After a few weeks, Adrienne was able to return to Cluj. She was desperate to find her family. She found only her uncle Matyas and his family, and a maternal aunt in Budapest. Her parents and sister had been murdered in the gas chambers on arrival at Birkenau. Out of 3500 people in their transport, only about 200 had been selected for labor. She learned that soon after her escape from Birkenau, the inmates of her block were deported to Riga and shot. The postcard she was forced to send had arrived, and her uncle’s secretary returned it to Adrienne. She met an old friend, Leslie Krausz, a physician, whom she had dated before the war in Cluj. They married on December 29, 1945. They had a daughter Mariette in July 1947. Adrienne resumed her studies, and in 1958, graduated from medical school with honors. A few months later, the Krausz family immigrated to Israel. In 1961, the couple arranged for a medical internship in the United States where Adrienne became a surgeon and Leslie, a psychiatrist. Mariette later became a registered nurse. In 1963, Adrienne was a witness for the prosecution in the trial of Dr. Victor Capesius, who sent her parents and sister to their death in Birkenau. She also testified in the trial of Mulka, a former Kapo of the Zigeuner Lager, who burned the camp with it inhabitants. She became reaquainted with Judith, also a physician, in 1999 in Israel. Adrienne and Leslie divorced in 1975. Adrienne married George Friede in 1985. She retired from her teaching position and surgical practice in 2002. Adrienne was a recipient of a lifetime achievement award from the Assn. of Women Surgeons. She was dedicated to educating people about the Holocaust. Adrienne, age 86, died in March 2011.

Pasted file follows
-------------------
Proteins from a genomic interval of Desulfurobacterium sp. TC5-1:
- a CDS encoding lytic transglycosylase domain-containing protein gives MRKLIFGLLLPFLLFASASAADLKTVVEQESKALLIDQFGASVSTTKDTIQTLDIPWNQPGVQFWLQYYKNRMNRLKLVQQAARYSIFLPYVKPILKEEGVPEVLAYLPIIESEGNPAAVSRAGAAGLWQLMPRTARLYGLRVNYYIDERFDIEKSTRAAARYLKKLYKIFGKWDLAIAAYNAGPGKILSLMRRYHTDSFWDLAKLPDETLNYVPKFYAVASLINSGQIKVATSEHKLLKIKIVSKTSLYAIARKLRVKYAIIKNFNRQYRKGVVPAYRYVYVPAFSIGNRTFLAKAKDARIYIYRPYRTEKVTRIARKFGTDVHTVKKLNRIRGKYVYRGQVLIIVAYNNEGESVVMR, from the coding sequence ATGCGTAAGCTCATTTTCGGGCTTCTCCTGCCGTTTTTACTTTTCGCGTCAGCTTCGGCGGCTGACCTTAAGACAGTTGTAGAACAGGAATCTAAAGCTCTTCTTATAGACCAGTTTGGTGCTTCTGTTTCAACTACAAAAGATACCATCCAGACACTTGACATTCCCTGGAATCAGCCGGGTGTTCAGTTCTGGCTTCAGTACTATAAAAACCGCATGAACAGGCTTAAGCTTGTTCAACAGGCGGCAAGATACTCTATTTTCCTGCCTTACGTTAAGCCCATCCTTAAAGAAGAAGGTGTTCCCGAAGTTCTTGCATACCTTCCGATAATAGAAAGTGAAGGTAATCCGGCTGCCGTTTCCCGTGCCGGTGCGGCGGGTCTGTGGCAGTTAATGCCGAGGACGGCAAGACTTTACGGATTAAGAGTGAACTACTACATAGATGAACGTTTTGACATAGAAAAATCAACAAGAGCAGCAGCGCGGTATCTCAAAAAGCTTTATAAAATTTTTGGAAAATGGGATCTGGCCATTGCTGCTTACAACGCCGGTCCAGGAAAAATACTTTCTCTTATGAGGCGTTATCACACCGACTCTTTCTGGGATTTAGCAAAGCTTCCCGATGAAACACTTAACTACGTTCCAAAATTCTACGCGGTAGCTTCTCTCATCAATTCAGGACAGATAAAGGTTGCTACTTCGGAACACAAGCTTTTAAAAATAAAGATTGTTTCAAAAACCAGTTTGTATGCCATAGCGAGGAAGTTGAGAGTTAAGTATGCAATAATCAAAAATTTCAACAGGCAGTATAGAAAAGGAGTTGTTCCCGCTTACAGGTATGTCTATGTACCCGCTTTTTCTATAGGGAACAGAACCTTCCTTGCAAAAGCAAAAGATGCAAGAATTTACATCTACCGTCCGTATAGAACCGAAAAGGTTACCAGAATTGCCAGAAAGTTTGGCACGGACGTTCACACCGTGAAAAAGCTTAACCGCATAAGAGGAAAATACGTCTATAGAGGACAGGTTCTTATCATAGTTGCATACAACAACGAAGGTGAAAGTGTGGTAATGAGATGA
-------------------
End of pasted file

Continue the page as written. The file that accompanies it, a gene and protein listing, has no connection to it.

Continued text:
Physical Details

    Language
    German
    Extent
    1 folder
    System of Arrangement
    The collection is arranged as a single series.

    Rights & Restrictions

    Conditions on Access
    There are no known restrictions on access to this material.
    Conditions on Use
    Material(s) in this collection may be protected by copyright and/or related rights. You do not require further permission from the Museum to use this material. The user is solely responsible for making a determination as to if and how the material may be used.

    Keywords & Subjects

    Administrative Notes

    Provenance
    The collection was donated by Dr. Adrienne Friede Krausz to the United States Holocaust Memorial Museum in 2003.
    Record last modified:
    2023-05-25 15:50:41
    This page:
    https:​/​/collections.ushmm.org​/search​/catalog​/irn520806